Editor's note: Editor's note: Brenna Ehrlich and Andrea Bartz are the sarcastic brains behind humor blog and book "Stuff Hipsters Hate." Got a question about etiquette in the digital world? Contact them at firstname.lastname@example.org.
(CNN) -- Little boxes on the Internet, little boxes made out of ticky-tacky. Little boxes on the Internet, little boxes all the same.
Oh, I'm sorry, just humming a little song that's trapped in our craniums. You see, while the original version of this tune was about suburbia and all the wondrous conformity that it breeds, the '60s folk jam could just as easily be applied to the Web and the little "boxes" that we're required to fill in each day to describe our personalities.
Yup, every time we join a new social network, we're given a clean slate: a bright little area in which we can prove just how employable, dateable and unhateable we really are.
Unfortunately, some of us persist in filling those little boxes with ticky-tacky, and we all end up looking the same -- as in uniformly horrible. Granted, some of us are genuinely horrible, so perhaps those profiles should be left untouched for the sake of humanity at large.
But we're going to go right ahead and believe in the "good of man" or some such garbage and assume that you're all completely unaware of just how tool-ish you look.
In the past, we've tackled profile pitfalls and messaging mishaps on sites such as OKCupid -- charitably ridiculing the Average Joe and Josephine's baffling blunders -- so today we're going to tackle Twitter profiles (and cease and desist with the alliteration, because we're starting to annoy ourselves).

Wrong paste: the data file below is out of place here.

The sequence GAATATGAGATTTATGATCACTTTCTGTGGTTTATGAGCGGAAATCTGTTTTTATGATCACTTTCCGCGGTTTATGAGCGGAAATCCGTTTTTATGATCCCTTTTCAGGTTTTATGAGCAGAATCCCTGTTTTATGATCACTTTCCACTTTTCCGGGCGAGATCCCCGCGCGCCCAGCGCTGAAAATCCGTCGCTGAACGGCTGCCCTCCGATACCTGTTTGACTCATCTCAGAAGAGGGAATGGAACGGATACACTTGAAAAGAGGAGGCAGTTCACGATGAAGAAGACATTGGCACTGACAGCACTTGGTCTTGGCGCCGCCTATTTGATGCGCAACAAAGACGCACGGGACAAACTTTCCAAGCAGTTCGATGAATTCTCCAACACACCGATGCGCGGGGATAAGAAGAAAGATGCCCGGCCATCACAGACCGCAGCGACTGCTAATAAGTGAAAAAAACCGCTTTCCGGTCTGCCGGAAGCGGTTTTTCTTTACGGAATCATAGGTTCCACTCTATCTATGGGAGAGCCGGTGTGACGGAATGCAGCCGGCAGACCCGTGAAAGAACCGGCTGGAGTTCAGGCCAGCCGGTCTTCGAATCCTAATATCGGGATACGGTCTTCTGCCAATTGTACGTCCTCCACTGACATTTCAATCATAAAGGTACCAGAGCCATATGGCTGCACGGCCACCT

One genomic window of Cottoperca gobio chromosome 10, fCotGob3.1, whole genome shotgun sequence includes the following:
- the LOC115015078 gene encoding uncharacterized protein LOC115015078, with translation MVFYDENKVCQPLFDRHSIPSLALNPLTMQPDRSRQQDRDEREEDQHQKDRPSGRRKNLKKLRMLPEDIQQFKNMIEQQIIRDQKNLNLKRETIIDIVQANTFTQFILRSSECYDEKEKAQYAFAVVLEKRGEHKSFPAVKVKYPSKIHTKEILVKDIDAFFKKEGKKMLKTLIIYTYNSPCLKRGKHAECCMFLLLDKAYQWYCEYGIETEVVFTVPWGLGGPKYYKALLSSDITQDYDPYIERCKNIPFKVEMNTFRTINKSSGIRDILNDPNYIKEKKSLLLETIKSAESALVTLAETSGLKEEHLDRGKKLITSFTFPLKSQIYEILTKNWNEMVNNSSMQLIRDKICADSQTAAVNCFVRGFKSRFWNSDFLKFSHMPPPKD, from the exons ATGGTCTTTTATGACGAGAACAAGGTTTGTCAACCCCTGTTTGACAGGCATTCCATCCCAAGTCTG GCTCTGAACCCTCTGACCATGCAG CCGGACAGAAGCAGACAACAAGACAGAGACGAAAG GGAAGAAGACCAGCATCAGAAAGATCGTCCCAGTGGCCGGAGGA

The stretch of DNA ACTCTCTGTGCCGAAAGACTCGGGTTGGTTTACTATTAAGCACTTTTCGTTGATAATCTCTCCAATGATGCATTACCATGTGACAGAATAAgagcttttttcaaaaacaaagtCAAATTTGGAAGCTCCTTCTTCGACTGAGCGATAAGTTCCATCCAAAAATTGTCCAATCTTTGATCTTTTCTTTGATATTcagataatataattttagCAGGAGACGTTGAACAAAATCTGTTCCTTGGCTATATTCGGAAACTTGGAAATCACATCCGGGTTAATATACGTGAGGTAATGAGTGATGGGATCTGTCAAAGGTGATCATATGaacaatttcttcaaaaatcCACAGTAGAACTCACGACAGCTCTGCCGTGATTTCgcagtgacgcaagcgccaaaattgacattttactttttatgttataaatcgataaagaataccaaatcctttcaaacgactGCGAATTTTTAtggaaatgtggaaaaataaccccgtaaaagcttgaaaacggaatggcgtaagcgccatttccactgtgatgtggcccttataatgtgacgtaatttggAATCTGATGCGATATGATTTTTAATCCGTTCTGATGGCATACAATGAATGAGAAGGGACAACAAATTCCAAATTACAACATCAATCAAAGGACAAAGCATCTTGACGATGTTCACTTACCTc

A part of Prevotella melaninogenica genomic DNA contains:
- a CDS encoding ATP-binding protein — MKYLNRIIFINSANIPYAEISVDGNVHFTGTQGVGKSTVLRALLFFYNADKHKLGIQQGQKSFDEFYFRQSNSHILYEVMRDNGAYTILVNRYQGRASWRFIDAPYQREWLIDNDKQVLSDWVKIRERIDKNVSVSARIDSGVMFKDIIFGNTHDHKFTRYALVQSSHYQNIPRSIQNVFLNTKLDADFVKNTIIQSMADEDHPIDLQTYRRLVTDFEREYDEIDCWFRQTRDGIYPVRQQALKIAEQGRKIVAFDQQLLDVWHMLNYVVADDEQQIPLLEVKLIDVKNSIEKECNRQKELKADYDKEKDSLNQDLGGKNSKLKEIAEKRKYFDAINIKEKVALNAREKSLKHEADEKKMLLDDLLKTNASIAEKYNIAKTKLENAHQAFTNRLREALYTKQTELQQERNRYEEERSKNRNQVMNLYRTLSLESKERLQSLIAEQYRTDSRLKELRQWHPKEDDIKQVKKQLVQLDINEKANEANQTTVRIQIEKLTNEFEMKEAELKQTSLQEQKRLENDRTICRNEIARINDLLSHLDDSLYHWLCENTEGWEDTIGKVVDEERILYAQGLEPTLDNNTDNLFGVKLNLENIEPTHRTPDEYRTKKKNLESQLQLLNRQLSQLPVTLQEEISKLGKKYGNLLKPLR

Here are five instances in which your little boxes look (ticky) tacky.
1. When you brag
"Bomb-ass social media ninja. Killer gams. Heart of gold. Tweeting the best sh*t, repping my ceramic kitten collection hardcore."
Unless written ironically (and please note, people on the Web often cannot recognize irony, humor or the difference between "your" and "you're"), such unsubtle crowing, in short, makes people hate you.
That's not to say you shouldn't play up your accomplishments in your profile -- you should definitely mention your place of employ (if they're cool with it), links to any personal websites you might have and some carefully chosen hobbies and interests.
You should never, however, refer to yourself as a "ninja" unless you actually creep around in black duds and swing nunchucks and whatever. Much like the Ugg boot, this particularly ugly trend seems intent on, cockroach-like, surviving throughout the years. Do your part to quash it.
2. When you grub for followers
"Follow me and I will follow you. Retweet me and I will retweet you! Add me to a list and I will surrogate the hell outta your unborn children!"
Wanna know how to get more Twitter followers? Be interesting, that's how. Follow people. Retweet things that they say. Start a conversation -- and make sure that the whole thing isn't just a desperate plea for attention. Save that for your Tumblr, "Tears of a Sad Clown School Dropout."
3. When you look like spam
"27/F <3 :) & $$$$$$$$$" [insert grainy, cleavagey picture here]
Unless your future employers have a booth at the Las Vegas Sex Convention, maybe not such a good move to crib a spambot's style.
Also, nix the GeoCities-era emoticons and symbols. There are plenty of sites and services that let you add real symbols to tweets and profiles.
4. When you look like a stalker
"My hobbies are loving New Kids on The Block, listening to NKOTB, and rummaging through the trash of NKOTB. They fill my soul. I have nothing else." [insert picture of NKOTB here]
Unless you run a celebrity fansite, your social profile should reflect, I don't know, YOU. If there really is nothing else to your personality beyond your love for Lady Gaga, Justin Bieber and the like, perhaps consider seeking counseling.
5. When you're a nowhere (wo)man
"[Profile left blank]"
You're probably someone's dad or aunt or grandma who joined Twitter solely to creep on others' tweets. Maybe just give him/her a call instead?